King, one of this country’s true musical icons, attracted a crowd of
approximately 1,100 to The Klein Memorial Auditorium on Jan. 5. 2011.
who made a point to see the “King of the Blues” got it right, as the
85-year-old, who not too long ago used to perform 300-plus nights a
year, has a far less busy schedule nowadays. You’ve got to see living
history while you can.
may be in the twilight of his career, but he showed in Bridgeport - the
second stop on his North American tour - that he still has a powerful
voice as well as the ability to make “Lucille,” his beloved Gibson
guitar, sing as good as she always has.
will be the first to admit there are guys who are far more technically
proficient on the guitar than he is - he’s often stated in interviews he
can’t play chords - but when it comes to soloing, B.B. can wring more
emotion out of one note than most people can with 100. His lead guitar
work - fluid single-note soloing, string bends and trademark vibrato
technique - has been influential to countless blues and rock greats,
from Buddy Guy to Eric Clapton. In fact, King, who signed his first
record contract a half decade or so before anyone heard of Chuck Berry,
Little Richard or Elvis Presley, was recently ranked #3 on
Rolling Stone magazine’s list of the “100 Greatest Guitarists of All
no longer stands up when he plays but he’s earned that right after
sixty-plus years in the business, after playing 90 countries, after
becoming the most famous blues performer in history. If he needs a
chair, so be it. Backed by the B.B. King Blues Band, an eight-piece
ensemble that includes a four-man horn section, B.B. hit the stage
after two instrumentals.
he opened with “I Need You” and followed with “Every Day I Have The
Blues,” he told audience members he hoped the new year was going better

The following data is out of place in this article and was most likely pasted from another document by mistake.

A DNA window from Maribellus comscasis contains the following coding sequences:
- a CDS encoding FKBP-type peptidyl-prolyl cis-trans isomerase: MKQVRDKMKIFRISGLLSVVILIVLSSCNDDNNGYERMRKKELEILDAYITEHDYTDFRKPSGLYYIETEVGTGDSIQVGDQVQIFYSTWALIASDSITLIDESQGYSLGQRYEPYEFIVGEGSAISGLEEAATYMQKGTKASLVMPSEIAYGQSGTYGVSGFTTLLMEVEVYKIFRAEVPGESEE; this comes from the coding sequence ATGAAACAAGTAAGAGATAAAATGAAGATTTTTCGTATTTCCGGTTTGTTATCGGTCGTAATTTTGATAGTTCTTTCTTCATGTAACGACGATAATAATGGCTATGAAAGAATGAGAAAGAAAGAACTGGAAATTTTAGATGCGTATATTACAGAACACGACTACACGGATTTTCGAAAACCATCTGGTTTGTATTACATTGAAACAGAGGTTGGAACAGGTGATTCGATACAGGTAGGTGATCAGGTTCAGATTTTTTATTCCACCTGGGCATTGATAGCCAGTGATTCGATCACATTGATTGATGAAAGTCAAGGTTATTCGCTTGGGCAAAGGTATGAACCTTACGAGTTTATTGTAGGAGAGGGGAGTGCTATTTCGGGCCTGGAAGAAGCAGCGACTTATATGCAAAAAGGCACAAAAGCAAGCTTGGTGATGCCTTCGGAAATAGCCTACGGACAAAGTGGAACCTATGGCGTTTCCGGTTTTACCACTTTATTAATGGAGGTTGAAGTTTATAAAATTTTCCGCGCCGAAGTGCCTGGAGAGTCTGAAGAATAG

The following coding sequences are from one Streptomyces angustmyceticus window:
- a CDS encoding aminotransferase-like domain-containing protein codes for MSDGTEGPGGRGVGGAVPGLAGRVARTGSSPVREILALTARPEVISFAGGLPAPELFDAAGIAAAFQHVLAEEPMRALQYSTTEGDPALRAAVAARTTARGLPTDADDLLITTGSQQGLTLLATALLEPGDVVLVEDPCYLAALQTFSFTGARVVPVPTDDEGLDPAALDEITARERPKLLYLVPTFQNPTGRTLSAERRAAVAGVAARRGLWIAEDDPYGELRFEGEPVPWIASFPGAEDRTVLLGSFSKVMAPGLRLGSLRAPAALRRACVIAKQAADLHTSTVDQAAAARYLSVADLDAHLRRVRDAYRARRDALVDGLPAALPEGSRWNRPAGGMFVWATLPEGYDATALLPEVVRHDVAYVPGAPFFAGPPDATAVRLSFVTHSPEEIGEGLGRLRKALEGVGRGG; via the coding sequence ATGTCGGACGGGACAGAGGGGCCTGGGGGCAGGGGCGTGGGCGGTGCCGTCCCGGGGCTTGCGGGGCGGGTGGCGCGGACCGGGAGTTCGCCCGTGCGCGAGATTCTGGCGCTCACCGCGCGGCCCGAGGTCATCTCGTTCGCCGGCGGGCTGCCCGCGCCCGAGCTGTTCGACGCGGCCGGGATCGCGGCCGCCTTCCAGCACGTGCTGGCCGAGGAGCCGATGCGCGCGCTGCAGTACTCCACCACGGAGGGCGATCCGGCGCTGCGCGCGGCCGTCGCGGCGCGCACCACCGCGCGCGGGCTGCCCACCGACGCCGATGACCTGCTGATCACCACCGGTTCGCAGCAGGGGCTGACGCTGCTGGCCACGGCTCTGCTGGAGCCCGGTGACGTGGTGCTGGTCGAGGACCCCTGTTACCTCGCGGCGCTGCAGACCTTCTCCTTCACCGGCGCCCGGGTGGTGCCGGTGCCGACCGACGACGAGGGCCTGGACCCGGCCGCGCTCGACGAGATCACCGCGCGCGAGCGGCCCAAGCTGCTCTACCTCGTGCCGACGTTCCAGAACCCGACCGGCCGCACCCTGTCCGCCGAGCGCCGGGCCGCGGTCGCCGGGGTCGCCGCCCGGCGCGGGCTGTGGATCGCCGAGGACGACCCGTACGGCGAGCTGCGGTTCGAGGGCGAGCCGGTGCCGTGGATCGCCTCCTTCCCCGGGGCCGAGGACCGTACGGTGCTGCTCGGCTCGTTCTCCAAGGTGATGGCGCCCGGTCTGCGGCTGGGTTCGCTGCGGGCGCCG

for them than it was for him.
still broke,” B.B. said. Pointing to his band, he added, “These young
guys are funny. They don’t like to loan money to older people.”
would crack on individual band members throughout the night, as well as
tell a number of stories. It seems Riley B. King likes to chat in
concert more than in years past. It would have been nice to hear him
play one or two more of his classics than, for instance, hear him talk
about how his two main doctors are Dr. Viagra and Dr. Cialis, but this
is B.B. King we’re talking about. If he wants to talk about Viagra,
we’ll put up with it, as long as we get to see the man sing and play
“The Thrill is Gone” at the end of the night.
"The Thrill Is Gone"
The song, written in 1951 by Rick Darnell and Roy Hawkins, was
originally recorded by B.B. King in June 1969 for his album
Completely Well, released the same year, with the single
being released in December 1969.
More details on Wikipedia
he closed with that 1969 tune - the most successful song of his career -
he performed, among others, “When Love Comes To Town,” a song he did
with U2 in the late 1980s; “I’ve Got a Mind to Give Up Living;” “Paying
the Cost to Be the Boss;” and “Rock Me Baby.” When it came to “Rock Me
Baby,” B.B. swayed his body and bent his back as much as a man his size
possibly can while seated in his chair.
fifteen-time Grammy Award winner oftentimes let his band do much of the
work on songs but whenever B.B. decided to make “Lucille” sing, he had
the audience mesmerized. While it was mostly a blues night, B.B. changed
things up a bit at one point with the country tune “You Are My
Sunshine.” B.B. said this song was for the ladies, to sort of make up
for when rappers, and even some fellow blues musicians, say things about
women that he doesn’t like.
instructed the women in the audience to grab their man and give him a
kiss. Lights were put on the crowd and as B.B. looked into the sea of
bodies, he implied that one couple was taking it farther than smooching.
over there. Not in here,” he said. “The hotel’s across the street.”
many of B.B.’s faithful have seen him perform many of the same songs in
concert for years, for decades, he excitedly said, “Ladies and
gentlemen, this is a new one, I said this is a new one,” before going
into “See That My Grave Is Kept Clean,” one of the tracks off of One
Kind Favor, his 2008 Grammy-winning CD. Unfortunately, blues artists
don’t get radio airplay in 2011 like the younger musicians in the pop,
rock and rap realms, something B.B. acknowledged when reflecting on the
commercial success of “The Thrill is Gone,” his only record, he said, to
sell a million copies. “But if I was the Jonas Brothers...” The “King of
the Blues” added that handsome young boys and beautiful young ladies get
all of the opportunity to be heard.
85 don’t bother me,” said B.B. “But when I take a piss, it bothers me.”
God guitar playing doesn’t bother him yet. We need him. The world is a
better place with B.B. still doing his thing.
© Copyright 2011 Kirk Lang. All Rights Reserved.
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